The term standard fire-weather station refers primarily to a permanent, manually operated station. Such stations are part of a network maintained for purposes of routine fire danger rating and fire weather forecasting. Many of these stations also serve as National Weather Service climatological stations. As defined by the National Wildfire Coordinating Group, Weather Station Handbook-An Interagency Guide for Wildland Managers*, Chapter 6.1, a standard fire weather station contains the following equipment: anemometer and counter for ten-minute wind run, wind direction indicator, liquid-in-glass minimum and maximum thermometers and Townsend support, fan-aspirated psychrometer, nonrecording rain gauge with support, fuel moisture stick with support brackets and fuel moisture scale, and instrument shelter.
The 200-455 Totalizing Anemometer with Continuous Counting and 10-Minute Totalizer provides a record of the total horizontal wind movement past a fixed point, measured to the nearest 0.1 mile. The unit may be run in either continuous or 10-minute mode. The 10-minute mode automatically logs the wind run distance for a period of ten minutes and then shuts down. The results of a logging event are displayed to the nearest tenth of a mile on the liquid crystal display until the operator resets the counter to zero. The system includes an anemometer with 40' cable and a control module which digitally displays the total wind run distance.
The 225-564 Fan Psychrometer is used to determine dew point and relative humidity. It consists of 9.5 inch dry and wet bulb thermometers mounted on a common back, water bottle, fan, motor, and 6-volt battery. It is easier to read and provides more consistent results than a conventional sling psychrometer. The components are mounted on a wooden base. The bulb of the lower thermometer is covered with a close fitting tubular muslin wick. When the fan is turned on for a period of 2-3 minutes, water is evaporated from the wick-covered thermometer. The wet bulb and dry bulb temperatures are then recorded and the humidity is determined using the provided chart or a psychrometric slide rule.
The 210-4420 Series Min-Max Thermometer Sets, made to U.S. National Weather Service specifications, consist of a Townsend support (a weatherproof metal stand and base with two adjustable thermometer holders attached to rotatable metal posts), a minimum indicating thermometer and a maximum indicating thermometer, each secured to a stainless steel metal plate. The alcohol filled minimum thermometer is 10-1/2" long with graduations and numerals etched in the glass. It has a long, thin, dark colored float, held in tension in the capillary, which moves down towards the bulb with lowering temperatures. When the air temperature warms, the alcohol rises past the float, which remains fixed at the minimum temperature. The mercury filled maximum thermometer is also an etched stem type, 10-1/2" long. It has a constricted capillary just above the bulb which prevents the mercury from flowing back with lowering temperatures. It remains fixed at the warmest temperature to which it has been exposed.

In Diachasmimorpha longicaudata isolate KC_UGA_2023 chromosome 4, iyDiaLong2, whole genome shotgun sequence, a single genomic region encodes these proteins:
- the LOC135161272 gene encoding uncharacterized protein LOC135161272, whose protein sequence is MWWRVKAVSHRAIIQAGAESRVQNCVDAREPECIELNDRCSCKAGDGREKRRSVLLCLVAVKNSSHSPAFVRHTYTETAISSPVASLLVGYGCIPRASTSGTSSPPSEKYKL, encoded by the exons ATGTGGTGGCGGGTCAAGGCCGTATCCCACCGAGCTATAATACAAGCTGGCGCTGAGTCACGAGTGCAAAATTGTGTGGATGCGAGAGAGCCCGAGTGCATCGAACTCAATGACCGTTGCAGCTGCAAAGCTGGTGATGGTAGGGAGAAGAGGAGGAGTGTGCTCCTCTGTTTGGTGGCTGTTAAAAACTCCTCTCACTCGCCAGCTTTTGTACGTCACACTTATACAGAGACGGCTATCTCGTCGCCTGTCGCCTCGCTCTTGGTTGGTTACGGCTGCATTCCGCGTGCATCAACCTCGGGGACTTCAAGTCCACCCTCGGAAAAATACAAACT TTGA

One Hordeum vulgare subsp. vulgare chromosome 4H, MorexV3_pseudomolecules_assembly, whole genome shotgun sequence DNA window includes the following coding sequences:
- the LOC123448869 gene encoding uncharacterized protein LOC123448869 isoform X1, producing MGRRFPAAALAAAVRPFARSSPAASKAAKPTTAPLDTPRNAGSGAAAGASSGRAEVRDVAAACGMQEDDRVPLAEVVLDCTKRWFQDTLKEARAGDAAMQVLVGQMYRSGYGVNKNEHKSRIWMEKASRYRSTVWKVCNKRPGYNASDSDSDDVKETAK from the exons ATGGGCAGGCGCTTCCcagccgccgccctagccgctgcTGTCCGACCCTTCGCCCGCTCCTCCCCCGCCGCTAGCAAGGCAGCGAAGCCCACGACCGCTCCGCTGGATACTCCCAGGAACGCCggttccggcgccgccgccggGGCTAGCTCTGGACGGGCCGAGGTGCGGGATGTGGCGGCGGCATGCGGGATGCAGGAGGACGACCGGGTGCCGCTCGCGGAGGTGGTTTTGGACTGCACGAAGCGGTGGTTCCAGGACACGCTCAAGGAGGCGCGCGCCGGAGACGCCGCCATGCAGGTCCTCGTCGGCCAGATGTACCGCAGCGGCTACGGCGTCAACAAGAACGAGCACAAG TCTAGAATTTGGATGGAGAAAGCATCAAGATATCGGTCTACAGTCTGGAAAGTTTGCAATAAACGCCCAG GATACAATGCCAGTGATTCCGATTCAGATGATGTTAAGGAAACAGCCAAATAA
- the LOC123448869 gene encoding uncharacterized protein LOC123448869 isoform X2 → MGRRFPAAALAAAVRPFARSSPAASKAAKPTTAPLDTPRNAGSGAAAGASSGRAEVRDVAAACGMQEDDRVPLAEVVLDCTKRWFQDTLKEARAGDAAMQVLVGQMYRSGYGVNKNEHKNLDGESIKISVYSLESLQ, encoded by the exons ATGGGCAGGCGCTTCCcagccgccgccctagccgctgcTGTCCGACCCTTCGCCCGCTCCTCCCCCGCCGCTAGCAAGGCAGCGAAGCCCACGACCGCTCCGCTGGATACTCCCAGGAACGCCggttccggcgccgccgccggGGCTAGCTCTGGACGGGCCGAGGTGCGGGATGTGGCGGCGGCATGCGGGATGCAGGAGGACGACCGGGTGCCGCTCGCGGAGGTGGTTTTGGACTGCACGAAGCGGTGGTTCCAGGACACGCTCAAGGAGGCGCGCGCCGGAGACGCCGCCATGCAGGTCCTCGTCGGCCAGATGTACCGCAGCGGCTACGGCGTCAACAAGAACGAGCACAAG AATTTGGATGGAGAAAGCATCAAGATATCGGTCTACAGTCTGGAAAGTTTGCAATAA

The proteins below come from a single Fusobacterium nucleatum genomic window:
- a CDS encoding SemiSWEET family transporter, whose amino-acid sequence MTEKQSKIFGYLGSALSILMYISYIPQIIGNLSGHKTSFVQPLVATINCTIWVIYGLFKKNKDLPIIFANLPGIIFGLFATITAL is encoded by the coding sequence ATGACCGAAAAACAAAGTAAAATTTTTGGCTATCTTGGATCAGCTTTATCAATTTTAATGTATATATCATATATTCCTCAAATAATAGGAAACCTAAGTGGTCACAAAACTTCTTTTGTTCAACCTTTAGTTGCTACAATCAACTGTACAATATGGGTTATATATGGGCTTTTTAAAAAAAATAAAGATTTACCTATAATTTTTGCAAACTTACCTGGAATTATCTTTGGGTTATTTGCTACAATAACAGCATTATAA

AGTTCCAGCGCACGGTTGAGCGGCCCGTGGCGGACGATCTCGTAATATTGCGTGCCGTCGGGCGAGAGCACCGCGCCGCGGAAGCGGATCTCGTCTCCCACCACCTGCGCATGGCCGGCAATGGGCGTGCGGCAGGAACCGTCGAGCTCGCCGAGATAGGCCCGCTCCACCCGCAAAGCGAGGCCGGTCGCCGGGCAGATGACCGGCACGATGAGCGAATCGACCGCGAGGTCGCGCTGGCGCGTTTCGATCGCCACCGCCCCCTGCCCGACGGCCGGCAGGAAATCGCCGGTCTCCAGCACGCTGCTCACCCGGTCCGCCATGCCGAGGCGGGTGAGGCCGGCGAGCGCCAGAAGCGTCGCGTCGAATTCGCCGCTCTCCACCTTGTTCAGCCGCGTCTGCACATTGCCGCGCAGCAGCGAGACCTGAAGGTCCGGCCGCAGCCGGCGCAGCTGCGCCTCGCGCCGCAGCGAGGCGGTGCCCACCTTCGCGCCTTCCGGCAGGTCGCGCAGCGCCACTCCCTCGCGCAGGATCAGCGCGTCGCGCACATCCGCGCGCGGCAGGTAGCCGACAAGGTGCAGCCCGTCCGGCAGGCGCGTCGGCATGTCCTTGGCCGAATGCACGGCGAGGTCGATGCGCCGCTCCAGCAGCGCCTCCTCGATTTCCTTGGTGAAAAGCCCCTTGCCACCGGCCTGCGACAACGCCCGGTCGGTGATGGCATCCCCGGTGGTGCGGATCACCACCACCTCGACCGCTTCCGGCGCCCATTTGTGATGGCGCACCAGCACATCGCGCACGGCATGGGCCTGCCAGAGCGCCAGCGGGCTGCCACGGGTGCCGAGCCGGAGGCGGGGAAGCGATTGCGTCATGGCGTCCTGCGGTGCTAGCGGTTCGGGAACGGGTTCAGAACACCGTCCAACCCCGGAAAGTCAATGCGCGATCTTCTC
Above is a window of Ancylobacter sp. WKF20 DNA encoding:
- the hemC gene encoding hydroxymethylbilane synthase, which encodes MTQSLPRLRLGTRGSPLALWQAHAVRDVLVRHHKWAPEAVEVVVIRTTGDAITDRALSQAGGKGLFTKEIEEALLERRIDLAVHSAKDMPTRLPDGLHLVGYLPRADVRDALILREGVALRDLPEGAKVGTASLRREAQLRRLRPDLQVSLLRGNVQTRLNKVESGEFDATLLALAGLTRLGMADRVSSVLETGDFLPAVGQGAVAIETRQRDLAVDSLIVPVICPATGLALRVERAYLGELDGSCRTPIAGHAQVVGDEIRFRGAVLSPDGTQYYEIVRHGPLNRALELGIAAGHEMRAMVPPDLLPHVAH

The 190-200 Series Tripod Towers provided by NovaLynx are constructed of steel tubing for durability and strength. Five foot and ten foot heights are available. Horizontal bracing is a feature of the tripod towers. Foot brackets can be bolted onto concrete foundations or onto wooden platforms for either permanent or temporary installation. Sensors may be clamped directly onto the tower legs or elevated above the tower using insertable masts. For stability, both tripod towers require that the mast be inserted into the two collar clamps. Guy kits are recommended for areas with high winds and for masts that extend above the tower by ten feet. Locations exposed to lightning require a grounding kit.